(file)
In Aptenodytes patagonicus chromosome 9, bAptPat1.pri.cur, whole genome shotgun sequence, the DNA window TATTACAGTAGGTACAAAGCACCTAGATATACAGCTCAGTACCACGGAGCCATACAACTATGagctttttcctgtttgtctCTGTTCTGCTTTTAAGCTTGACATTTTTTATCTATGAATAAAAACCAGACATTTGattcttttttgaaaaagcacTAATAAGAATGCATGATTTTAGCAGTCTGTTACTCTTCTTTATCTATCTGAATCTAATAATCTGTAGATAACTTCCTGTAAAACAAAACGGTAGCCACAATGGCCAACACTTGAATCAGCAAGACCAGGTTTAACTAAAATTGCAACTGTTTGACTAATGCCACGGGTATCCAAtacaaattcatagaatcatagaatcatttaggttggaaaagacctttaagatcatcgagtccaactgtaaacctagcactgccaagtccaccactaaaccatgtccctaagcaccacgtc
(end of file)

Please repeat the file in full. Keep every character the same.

In Aptenodytes patagonicus chromosome 9, bAptPat1.pri.cur, whole genome shotgun sequence, the DNA window TATTACAGTAGGTACAAAGCACCTAGATATACAGCTCAGTACCACGGAGCCATACAACTATGagctttttcctgtttgtctCTGTTCTGCTTTTAAGCTTGACATTTTTTATCTATGAATAAAAACCAGACATTTGattcttttttgaaaaagcacTAATAAGAATGCATGATTTTAGCAGTCTGTTACTCTTCTTTATCTATCTGAATCTAATAATCTGTAGATAACTTCCTGTAAAACAAAACGGTAGCCACAATGGCCAACACTTGAATCAGCAAGACCAGGTTTAACTAAAATTGCAACTGTTTGACTAATGCCACGGGTATCCAAtacaaattcatagaatcatagaatcatttaggttggaaaagacctttaagatcatcgagtccaactgtaaacctagcactgccaagtccaccactaaaccatgtccctaagcaccacgtc